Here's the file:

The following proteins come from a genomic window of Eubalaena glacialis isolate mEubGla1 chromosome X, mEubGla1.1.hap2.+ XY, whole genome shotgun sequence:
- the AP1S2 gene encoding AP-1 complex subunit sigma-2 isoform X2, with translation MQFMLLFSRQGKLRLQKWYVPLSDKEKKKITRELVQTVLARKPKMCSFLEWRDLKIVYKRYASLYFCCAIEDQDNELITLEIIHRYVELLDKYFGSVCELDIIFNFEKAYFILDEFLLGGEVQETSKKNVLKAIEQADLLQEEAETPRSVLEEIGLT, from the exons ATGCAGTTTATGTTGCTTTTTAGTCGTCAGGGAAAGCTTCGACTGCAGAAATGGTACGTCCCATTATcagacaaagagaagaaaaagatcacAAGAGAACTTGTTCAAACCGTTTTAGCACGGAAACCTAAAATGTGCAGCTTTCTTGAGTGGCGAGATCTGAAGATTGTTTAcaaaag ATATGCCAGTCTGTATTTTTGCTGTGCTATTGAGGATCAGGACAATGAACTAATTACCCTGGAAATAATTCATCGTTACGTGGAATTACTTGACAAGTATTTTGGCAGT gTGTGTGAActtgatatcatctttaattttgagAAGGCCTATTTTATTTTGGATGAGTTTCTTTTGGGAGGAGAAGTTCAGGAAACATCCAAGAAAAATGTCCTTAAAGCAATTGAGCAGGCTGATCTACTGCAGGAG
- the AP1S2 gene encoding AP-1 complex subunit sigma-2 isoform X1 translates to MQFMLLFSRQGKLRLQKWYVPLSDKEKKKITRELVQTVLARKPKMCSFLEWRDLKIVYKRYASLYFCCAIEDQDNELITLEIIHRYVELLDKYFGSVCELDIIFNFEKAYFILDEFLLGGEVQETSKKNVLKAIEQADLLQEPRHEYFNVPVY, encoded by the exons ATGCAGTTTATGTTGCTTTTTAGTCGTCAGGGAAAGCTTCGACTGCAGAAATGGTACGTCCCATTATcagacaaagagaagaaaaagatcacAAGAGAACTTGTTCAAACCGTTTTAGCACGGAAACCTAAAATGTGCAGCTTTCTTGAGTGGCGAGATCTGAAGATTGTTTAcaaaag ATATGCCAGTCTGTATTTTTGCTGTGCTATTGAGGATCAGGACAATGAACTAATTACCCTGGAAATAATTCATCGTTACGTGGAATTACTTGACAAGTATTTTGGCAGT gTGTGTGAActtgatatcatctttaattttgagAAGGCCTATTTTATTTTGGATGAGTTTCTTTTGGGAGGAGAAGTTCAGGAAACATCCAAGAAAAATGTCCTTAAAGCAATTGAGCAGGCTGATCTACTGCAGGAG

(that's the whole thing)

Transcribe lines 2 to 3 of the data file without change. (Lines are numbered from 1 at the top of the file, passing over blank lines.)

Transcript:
- the AP1S2 gene encoding AP-1 complex subunit sigma-2 isoform X2, with translation MQFMLLFSRQGKLRLQKWYVPLSDKEKKKITRELVQTVLARKPKMCSFLEWRDLKIVYKRYASLYFCCAIEDQDNELITLEIIHRYVELLDKYFGSVCELDIIFNFEKAYFILDEFLLGGEVQETSKKNVLKAIEQADLLQEEAETPRSVLEEIGLT, from the exons ATGCAGTTTATGTTGCTTTTTAGTCGTCAGGGAAAGCTTCGACTGCAGAAATGGTACGTCCCATTATcagacaaagagaagaaaaagatcacAAGAGAACTTGTTCAAACCGTTTTAGCACGGAAACCTAAAATGTGCAGCTTTCTTGAGTGGCGAGATCTGAAGATTGTTTAcaaaag ATATGCCAGTCTGTATTTTTGCTGTGCTATTGAGGATCAGGACAATGAACTAATTACCCTGGAAATAATTCATCGTTACGTGGAATTACTTGACAAGTATTTTGGCAGT gTGTGTGAActtgatatcatctttaattttgagAAGGCCTATTTTATTTTGGATGAGTTTCTTTTGGGAGGAGAAGTTCAGGAAACATCCAAGAAAAATGTCCTTAAAGCAATTGAGCAGGCTGATCTACTGCAGGAG
- the AP1S2 gene encoding AP-1 complex subunit sigma-2 isoform X1 translates to MQFMLLFSRQGKLRLQKWYVPLSDKEKKKITRELVQTVLARKPKMCSFLEWRDLKIVYKRYASLYFCCAIEDQDNELITLEIIHRYVELLDKYFGSVCELDIIFNFEKAYFILDEFLLGGEVQETSKKNVLKAIEQADLLQEPRHEYFNVPVY, encoded by the exons ATGCAGTTTATGTTGCTTTTTAGTCGTCAGGGAAAGCTTCGACTGCAGAAATGGTACGTCCCATTATcagacaaagagaagaaaaagatcacAAGAGAACTTGTTCAAACCGTTTTAGCACGGAAACCTAAAATGTGCAGCTTTCTTGAGTGGCGAGATCTGAAGATTGTTTAcaaaag ATATGCCAGTCTGTATTTTTGCTGTGCTATTGAGGATCAGGACAATGAACTAATTACCCTGGAAATAATTCATCGTTACGTGGAATTACTTGACAAGTATTTTGGCAGT gTGTGTGAActtgatatcatctttaattttgagAAGGCCTATTTTATTTTGGATGAGTTTCTTTTGGGAGGAGAAGTTCAGGAAACATCCAAGAAAAATGTCCTTAAAGCAATTGAGCAGGCTGATCTACTGCAGGAG